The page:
While attending a bachelor party in Las Vegas, four friends are enticed by two sexy escorts to join them at a private party way off the Strip. Once there, they are horrified to find ... See full summary »
With a dead body lying between them, two men wake up in the secure lair of a serial killer who's been nicknamed "Jigsaw". The men must follow various rules and objectives if they wish to survive and win the deadly game set for them.
Jigsaw locks a few unlucky people in a booby trapped shelter and they must find a way out before they inhale too much of a lethal nerve gas and die. But they must watch out, for the traps Jigsaw has set in the shelter lead to death also.
Darren Lynn Bousman
3 backpackers are in Amsterdam where they get locked out of their youth hostel. They are invited into a man's house where he tells them of a hostel somewhere in eastern Europe where the women are all incredibly hot and have a taste for American men. When they get there, everything is too good to be true - the hostel is "to die for" Written by
At the very end of the credits, the character of Natalya is heard to say, "I get a lot of money for you... and that make you my bitch". This is a piece of audio lifted from an earlier scene in the film. See more »
This film is about human commodification and Darwinian economics. The Americans depicted want more than a painting or a statue from their trip to Europe -- they want stories of subjugating natives. But their fraternal lust is outstripped by the international business community (all First World players) who want to experience murder first-hand. Sex is just foreplay for what turns into an erotically charged bloodbath. This film functions at so many levels -- first as an aggressive, homo-social "buddy picture", then as a first-rate slasher, and finally as a great indictment of unbridled capitalism. I can't believe this film got tepid reviews from anyone (at least have the courage to hate it outright). Strongly recommended.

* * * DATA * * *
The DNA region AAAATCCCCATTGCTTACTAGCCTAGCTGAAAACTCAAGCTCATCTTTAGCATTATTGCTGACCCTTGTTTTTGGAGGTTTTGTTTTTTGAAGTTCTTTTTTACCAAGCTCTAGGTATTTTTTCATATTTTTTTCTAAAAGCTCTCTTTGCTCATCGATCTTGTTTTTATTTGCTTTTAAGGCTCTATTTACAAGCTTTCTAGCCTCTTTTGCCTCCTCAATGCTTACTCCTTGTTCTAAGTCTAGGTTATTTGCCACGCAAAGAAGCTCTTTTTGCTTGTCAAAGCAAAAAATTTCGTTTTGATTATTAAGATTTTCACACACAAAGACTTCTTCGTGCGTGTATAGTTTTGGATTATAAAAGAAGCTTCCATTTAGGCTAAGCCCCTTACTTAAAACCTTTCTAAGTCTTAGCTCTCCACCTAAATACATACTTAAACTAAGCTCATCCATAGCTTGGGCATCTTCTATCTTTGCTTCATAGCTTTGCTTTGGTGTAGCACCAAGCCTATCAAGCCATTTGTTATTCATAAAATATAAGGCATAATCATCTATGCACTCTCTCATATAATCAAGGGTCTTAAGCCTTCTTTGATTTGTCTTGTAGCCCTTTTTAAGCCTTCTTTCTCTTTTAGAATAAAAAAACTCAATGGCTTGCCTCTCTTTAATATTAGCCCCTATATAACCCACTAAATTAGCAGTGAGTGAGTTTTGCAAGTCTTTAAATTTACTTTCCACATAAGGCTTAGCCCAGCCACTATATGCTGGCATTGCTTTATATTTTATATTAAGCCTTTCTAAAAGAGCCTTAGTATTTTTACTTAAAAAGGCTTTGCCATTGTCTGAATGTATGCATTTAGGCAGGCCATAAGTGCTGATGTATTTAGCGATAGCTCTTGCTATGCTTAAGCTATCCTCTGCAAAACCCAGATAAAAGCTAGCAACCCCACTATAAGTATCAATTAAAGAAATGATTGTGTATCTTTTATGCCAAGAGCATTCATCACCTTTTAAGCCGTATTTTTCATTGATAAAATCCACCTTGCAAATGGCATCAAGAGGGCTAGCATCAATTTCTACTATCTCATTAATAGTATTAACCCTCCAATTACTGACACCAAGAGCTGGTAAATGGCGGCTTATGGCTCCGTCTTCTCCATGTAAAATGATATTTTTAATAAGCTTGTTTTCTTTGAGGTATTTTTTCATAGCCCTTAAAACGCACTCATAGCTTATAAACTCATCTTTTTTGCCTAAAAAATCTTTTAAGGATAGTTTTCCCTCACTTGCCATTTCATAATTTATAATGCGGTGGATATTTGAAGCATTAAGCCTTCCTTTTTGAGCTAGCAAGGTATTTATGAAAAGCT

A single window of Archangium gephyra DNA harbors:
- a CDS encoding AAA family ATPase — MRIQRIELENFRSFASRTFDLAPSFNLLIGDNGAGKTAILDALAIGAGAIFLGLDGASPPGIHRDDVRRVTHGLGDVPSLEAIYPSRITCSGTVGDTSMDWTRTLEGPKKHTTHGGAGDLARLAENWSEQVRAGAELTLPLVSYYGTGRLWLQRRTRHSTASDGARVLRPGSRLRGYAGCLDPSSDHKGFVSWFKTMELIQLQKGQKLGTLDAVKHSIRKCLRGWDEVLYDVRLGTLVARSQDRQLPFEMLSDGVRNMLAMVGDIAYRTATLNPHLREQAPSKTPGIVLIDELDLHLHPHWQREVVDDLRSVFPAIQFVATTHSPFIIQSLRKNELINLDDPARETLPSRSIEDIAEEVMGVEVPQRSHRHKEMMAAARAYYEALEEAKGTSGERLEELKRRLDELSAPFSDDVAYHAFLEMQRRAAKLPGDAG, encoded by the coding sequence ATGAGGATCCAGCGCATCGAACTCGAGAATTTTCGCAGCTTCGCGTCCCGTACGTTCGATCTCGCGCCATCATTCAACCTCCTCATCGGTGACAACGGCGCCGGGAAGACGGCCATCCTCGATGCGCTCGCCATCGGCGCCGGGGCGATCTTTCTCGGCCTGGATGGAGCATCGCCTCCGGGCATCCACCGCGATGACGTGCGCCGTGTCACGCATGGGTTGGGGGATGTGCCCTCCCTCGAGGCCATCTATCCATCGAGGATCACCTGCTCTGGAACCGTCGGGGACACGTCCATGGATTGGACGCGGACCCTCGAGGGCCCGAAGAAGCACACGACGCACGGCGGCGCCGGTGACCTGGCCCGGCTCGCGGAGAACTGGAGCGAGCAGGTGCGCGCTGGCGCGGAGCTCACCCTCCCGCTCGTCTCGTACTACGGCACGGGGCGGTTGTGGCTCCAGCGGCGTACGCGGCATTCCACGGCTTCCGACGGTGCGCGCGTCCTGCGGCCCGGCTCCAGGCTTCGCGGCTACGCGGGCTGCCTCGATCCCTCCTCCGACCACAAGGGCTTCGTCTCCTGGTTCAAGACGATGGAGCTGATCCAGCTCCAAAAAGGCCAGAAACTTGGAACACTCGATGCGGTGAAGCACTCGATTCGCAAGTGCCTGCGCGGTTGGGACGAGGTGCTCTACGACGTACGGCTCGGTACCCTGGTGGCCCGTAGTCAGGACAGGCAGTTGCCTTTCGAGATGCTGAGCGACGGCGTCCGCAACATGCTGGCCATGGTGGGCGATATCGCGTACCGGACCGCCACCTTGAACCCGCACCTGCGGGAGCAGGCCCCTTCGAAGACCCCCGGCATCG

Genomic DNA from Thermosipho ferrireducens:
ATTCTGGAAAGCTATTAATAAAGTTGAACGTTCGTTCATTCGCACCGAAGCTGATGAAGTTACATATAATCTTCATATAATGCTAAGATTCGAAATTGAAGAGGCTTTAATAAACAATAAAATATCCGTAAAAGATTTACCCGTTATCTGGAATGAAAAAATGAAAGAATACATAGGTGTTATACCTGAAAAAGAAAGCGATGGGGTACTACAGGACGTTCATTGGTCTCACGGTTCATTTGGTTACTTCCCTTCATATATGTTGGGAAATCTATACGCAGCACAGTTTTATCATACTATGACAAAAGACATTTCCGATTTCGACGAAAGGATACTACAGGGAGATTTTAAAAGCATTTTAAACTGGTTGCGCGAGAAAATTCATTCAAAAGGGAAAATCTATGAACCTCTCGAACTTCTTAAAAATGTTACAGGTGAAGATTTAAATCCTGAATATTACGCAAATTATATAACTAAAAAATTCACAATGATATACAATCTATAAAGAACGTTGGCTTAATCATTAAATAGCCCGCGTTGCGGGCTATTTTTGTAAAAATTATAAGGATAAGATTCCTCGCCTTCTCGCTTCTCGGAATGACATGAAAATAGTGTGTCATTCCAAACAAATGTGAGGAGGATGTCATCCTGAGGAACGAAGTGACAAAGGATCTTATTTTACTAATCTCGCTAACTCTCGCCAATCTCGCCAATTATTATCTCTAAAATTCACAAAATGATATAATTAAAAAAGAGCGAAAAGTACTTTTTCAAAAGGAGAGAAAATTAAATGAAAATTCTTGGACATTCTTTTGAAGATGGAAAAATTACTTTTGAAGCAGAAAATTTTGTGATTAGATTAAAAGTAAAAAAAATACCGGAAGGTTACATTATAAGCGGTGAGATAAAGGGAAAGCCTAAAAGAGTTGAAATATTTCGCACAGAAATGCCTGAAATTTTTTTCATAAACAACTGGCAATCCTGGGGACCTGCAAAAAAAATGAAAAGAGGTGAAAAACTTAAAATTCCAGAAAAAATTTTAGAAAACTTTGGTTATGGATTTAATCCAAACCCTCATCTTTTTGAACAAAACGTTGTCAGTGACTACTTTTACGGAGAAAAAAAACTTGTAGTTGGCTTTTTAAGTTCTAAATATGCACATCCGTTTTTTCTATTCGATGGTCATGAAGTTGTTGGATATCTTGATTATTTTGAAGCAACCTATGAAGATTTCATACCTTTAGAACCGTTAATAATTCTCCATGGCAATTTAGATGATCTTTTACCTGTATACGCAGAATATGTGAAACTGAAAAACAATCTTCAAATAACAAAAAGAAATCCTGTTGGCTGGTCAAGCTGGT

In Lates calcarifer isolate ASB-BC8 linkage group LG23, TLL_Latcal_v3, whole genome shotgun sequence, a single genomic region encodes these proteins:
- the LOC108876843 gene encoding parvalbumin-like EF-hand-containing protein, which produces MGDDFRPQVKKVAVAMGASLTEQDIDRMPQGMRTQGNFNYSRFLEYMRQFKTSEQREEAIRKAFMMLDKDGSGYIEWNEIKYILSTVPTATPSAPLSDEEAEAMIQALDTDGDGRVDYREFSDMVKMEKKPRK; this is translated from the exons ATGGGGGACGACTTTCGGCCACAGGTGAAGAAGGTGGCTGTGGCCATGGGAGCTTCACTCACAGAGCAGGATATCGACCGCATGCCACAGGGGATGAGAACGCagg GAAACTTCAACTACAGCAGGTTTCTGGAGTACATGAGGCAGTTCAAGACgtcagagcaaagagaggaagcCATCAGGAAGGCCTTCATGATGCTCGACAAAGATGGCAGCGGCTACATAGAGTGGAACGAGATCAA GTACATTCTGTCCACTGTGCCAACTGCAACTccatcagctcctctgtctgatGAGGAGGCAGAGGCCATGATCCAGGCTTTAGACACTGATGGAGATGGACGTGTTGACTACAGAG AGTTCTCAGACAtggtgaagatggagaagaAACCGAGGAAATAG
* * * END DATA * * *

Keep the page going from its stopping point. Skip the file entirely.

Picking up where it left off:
A number of comments seem to concern themselves with the notion that is in some way an attack on European values. National Socialism was about the banality of evil -- everyday people doing what they thought was expected of them. Here we have both Americans and Europeans performing social stereotypes that have been culturally determined for centuries: hunting and fu*king and buying immunity. If you can't handle that, or find it ugly, then maybe you don't want to watch "horror" movies. The horror in this film is all human, emanating from within -- there's no supercosmos or grand inquisitor. It's about people who have forgotten that they are human (hyper-alienated), and at least Roth has the good grace to take this on in a loving and spirited manner. I say again, this film is way more subversive (and technically beautiful) than it's being given credit for.
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